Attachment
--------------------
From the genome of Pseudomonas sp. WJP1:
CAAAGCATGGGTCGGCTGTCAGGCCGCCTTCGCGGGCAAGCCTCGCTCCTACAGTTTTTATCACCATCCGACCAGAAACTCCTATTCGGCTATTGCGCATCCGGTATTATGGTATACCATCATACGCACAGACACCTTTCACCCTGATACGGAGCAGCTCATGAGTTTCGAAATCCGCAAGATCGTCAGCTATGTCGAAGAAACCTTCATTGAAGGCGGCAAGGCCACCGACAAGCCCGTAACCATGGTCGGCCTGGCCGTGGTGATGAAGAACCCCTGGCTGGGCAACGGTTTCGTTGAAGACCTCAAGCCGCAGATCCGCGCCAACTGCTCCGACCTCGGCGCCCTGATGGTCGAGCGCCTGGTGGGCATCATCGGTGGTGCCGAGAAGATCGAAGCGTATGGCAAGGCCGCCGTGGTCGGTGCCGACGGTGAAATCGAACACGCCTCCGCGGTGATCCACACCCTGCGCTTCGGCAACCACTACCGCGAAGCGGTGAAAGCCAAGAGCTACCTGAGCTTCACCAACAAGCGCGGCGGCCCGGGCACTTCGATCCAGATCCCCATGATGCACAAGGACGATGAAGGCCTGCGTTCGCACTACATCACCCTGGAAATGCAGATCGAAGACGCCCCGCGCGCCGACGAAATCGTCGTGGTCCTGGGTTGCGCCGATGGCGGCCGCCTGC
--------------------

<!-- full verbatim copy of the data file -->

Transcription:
From the genome of Pseudomonas sp. WJP1:
CAAAGCATGGGTCGGCTGTCAGGCCGCCTTCGCGGGCAAGCCTCGCTCCTACAGTTTTTATCACCATCCGACCAGAAACTCCTATTCGGCTATTGCGCATCCGGTATTATGGTATACCATCATACGCACAGACACCTTTCACCCTGATACGGAGCAGCTCATGAGTTTCGAAATCCGCAAGATCGTCAGCTATGTCGAAGAAACCTTCATTGAAGGCGGCAAGGCCACCGACAAGCCCGTAACCATGGTCGGCCTGGCCGTGGTGATGAAGAACCCCTGGCTGGGCAACGGTTTCGTTGAAGACCTCAAGCCGCAGATCCGCGCCAACTGCTCCGACCTCGGCGCCCTGATGGTCGAGCGCCTGGTGGGCATCATCGGTGGTGCCGAGAAGATCGAAGCGTATGGCAAGGCCGCCGTGGTCGGTGCCGACGGTGAAATCGAACACGCCTCCGCGGTGATCCACACCCTGCGCTTCGGCAACCACTACCGCGAAGCGGTGAAAGCCAAGAGCTACCTGAGCTTCACCAACAAGCGCGGCGGCCCGGGCACTTCGATCCAGATCCCCATGATGCACAAGGACGATGAAGGCCTGCGTTCGCACTACATCACCCTGGAAATGCAGATCGAAGACGCCCCGCGCGCCGACGAAATCGTCGTGGTCCTGGGTTGCGCCGATGGCGGCCGCCTGC